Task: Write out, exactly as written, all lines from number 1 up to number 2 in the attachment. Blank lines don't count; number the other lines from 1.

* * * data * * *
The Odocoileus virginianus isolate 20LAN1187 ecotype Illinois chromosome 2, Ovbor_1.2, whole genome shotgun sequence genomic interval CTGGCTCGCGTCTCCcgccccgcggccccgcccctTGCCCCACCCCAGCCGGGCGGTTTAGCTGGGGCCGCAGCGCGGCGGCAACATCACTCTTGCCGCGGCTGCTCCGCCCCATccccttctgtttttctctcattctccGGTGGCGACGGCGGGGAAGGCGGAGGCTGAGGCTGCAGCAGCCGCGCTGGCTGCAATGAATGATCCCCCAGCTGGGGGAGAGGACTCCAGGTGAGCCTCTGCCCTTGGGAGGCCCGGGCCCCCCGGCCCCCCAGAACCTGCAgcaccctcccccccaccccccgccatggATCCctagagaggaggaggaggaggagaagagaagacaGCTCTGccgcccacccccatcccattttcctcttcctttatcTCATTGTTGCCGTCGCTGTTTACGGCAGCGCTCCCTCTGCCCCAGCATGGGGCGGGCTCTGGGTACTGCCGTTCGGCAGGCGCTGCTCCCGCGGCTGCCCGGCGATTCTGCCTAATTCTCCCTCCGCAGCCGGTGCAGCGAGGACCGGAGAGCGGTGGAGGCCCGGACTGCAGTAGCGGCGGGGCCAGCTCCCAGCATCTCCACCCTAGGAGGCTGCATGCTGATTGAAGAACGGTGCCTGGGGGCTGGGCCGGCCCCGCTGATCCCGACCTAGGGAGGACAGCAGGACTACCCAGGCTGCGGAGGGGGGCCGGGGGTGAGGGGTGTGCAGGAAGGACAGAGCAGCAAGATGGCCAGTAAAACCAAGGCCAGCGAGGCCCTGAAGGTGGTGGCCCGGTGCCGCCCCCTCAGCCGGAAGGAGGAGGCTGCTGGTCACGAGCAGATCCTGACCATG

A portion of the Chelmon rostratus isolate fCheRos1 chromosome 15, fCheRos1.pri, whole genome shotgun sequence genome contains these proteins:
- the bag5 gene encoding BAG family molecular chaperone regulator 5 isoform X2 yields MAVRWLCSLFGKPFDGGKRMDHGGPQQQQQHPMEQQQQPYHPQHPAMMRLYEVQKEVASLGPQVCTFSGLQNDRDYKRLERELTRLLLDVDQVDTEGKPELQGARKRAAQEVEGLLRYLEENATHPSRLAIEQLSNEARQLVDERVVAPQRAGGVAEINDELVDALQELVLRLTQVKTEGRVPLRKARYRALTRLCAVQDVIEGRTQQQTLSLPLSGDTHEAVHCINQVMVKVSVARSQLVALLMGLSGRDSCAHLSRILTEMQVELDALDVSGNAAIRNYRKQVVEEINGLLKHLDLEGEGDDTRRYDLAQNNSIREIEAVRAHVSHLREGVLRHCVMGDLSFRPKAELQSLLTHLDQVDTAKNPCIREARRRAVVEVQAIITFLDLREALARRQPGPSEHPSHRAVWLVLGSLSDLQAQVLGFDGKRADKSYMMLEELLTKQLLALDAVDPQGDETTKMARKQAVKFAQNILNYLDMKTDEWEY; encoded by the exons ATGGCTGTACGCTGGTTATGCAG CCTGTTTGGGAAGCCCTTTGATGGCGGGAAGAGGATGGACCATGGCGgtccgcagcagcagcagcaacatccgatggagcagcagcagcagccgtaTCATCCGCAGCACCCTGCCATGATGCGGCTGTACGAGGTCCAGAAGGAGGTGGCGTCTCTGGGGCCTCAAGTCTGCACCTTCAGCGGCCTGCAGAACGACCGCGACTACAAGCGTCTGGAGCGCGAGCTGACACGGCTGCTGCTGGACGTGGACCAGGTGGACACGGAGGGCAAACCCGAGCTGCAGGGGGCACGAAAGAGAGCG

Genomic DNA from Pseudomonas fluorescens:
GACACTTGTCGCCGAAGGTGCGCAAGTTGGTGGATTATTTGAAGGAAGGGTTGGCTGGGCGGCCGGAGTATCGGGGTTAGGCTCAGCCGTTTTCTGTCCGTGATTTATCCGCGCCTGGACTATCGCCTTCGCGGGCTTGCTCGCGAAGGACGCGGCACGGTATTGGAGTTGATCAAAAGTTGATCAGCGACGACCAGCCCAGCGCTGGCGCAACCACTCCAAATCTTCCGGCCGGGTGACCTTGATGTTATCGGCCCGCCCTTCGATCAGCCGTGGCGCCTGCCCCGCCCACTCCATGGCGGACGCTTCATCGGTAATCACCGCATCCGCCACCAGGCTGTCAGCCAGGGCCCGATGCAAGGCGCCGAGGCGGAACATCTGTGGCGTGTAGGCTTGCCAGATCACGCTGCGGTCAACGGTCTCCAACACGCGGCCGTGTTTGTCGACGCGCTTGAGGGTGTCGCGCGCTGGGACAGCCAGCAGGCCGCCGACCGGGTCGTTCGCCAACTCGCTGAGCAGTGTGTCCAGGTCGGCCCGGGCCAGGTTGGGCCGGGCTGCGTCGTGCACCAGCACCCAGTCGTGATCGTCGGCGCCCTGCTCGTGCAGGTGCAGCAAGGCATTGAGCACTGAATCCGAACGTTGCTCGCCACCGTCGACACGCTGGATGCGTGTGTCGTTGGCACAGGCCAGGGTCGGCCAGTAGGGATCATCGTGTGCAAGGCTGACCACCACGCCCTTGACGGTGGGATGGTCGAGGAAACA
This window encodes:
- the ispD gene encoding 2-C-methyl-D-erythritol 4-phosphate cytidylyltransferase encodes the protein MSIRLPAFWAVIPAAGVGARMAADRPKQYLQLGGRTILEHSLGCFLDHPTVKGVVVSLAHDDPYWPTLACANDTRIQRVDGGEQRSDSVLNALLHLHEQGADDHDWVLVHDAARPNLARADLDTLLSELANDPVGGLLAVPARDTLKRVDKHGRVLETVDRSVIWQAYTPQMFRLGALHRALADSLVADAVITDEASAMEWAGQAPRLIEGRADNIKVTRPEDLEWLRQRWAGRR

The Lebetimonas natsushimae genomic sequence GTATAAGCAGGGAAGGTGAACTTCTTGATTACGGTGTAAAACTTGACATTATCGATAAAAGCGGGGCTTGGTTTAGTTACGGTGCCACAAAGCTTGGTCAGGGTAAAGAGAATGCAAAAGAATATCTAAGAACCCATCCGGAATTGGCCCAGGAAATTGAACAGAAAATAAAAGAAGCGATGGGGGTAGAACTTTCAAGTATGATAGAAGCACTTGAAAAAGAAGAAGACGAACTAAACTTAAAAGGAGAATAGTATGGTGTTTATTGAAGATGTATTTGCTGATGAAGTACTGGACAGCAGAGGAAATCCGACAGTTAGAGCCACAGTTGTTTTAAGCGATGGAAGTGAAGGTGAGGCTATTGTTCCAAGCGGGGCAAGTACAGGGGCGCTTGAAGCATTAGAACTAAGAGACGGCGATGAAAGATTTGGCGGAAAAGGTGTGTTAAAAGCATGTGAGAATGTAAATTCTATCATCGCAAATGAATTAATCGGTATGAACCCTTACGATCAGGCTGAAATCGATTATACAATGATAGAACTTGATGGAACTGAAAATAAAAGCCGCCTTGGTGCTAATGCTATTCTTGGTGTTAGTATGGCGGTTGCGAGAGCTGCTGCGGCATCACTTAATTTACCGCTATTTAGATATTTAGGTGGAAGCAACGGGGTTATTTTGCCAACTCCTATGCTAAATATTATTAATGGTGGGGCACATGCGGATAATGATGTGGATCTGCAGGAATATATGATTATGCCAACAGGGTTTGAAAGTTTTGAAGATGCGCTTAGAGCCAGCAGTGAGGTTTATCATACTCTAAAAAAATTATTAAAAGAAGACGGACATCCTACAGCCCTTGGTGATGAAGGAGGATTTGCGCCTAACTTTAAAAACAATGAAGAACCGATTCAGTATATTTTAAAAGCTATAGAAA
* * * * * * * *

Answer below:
The Odocoileus virginianus isolate 20LAN1187 ecotype Illinois chromosome 2, Ovbor_1.2, whole genome shotgun sequence genomic interval CTGGCTCGCGTCTCCcgccccgcggccccgcccctTGCCCCACCCCAGCCGGGCGGTTTAGCTGGGGCCGCAGCGCGGCGGCAACATCACTCTTGCCGCGGCTGCTCCGCCCCATccccttctgtttttctctcattctccGGTGGCGACGGCGGGGAAGGCGGAGGCTGAGGCTGCAGCAGCCGCGCTGGCTGCAATGAATGATCCCCCAGCTGGGGGAGAGGACTCCAGGTGAGCCTCTGCCCTTGGGAGGCCCGGGCCCCCCGGCCCCCCAGAACCTGCAgcaccctcccccccaccccccgccatggATCCctagagaggaggaggaggaggagaagagaagacaGCTCTGccgcccacccccatcccattttcctcttcctttatcTCATTGTTGCCGTCGCTGTTTACGGCAGCGCTCCCTCTGCCCCAGCATGGGGCGGGCTCTGGGTACTGCCGTTCGGCAGGCGCTGCTCCCGCGGCTGCCCGGCGATTCTGCCTAATTCTCCCTCCGCAGCCGGTGCAGCGAGGACCGGAGAGCGGTGGAGGCCCGGACTGCAGTAGCGGCGGGGCCAGCTCCCAGCATCTCCACCCTAGGAGGCTGCATGCTGATTGAAGAACGGTGCCTGGGGGCTGGGCCGGCCCCGCTGATCCCGACCTAGGGAGGACAGCAGGACTACCCAGGCTGCGGAGGGGGGCCGGGGGTGAGGGGTGTGCAGGAAGGACAGAGCAGCAAGATGGCCAGTAAAACCAAGGCCAGCGAGGCCCTGAAGGTGGTGGCCCGGTGCCGCCCCCTCAGCCGGAAGGAGGAGGCTGCTGGTCACGAGCAGATCCTGACCATG

A portion of the Chelmon rostratus isolate fCheRos1 chromosome 15, fCheRos1.pri, whole genome shotgun sequence genome contains these proteins: